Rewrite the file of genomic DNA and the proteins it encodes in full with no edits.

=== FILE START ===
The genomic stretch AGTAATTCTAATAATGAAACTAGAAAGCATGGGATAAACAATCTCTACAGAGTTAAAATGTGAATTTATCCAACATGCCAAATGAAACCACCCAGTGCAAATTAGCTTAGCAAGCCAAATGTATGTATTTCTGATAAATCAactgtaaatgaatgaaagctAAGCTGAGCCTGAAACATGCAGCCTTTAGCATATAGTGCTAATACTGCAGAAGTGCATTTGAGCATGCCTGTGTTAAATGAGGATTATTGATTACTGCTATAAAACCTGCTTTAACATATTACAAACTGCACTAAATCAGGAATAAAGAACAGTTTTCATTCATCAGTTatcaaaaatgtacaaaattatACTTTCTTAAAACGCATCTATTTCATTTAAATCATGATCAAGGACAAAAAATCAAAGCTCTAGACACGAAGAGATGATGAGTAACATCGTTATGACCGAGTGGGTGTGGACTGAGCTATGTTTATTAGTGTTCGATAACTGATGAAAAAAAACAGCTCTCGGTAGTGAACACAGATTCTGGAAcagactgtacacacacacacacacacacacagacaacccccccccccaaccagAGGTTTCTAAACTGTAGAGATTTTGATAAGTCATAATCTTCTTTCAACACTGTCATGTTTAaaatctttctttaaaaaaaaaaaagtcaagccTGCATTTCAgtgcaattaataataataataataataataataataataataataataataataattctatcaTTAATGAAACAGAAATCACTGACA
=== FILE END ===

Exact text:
The genomic stretch AGTAATTCTAATAATGAAACTAGAAAGCATGGGATAAACAATCTCTACAGAGTTAAAATGTGAATTTATCCAACATGCCAAATGAAACCACCCAGTGCAAATTAGCTTAGCAAGCCAAATGTATGTATTTCTGATAAATCAactgtaaatgaatgaaagctAAGCTGAGCCTGAAACATGCAGCCTTTAGCATATAGTGCTAATACTGCAGAAGTGCATTTGAGCATGCCTGTGTTAAATGAGGATTATTGATTACTGCTATAAAACCTGCTTTAACATATTACAAACTGCACTAAATCAGGAATAAAGAACAGTTTTCATTCATCAGTTatcaaaaatgtacaaaattatACTTTCTTAAAACGCATCTATTTCATTTAAATCATGATCAAGGACAAAAAATCAAAGCTCTAGACACGAAGAGATGATGAGTAACATCGTTATGACCGAGTGGGTGTGGACTGAGCTATGTTTATTAGTGTTCGATAACTGATGAAAAAAAACAGCTCTCGGTAGTGAACACAGATTCTGGAAcagactgtacacacacacacacacacacacagacaacccccccccccaaccagAGGTTTCTAAACTGTAGAGATTTTGATAAGTCATAATCTTCTTTCAACACTGTCATGTTTAaaatctttctttaaaaaaaaaaaagtcaagccTGCATTTCAgtgcaattaataataataataataataataataataataataataataataataattctatcaTTAATGAAACAGAAATCACTGACA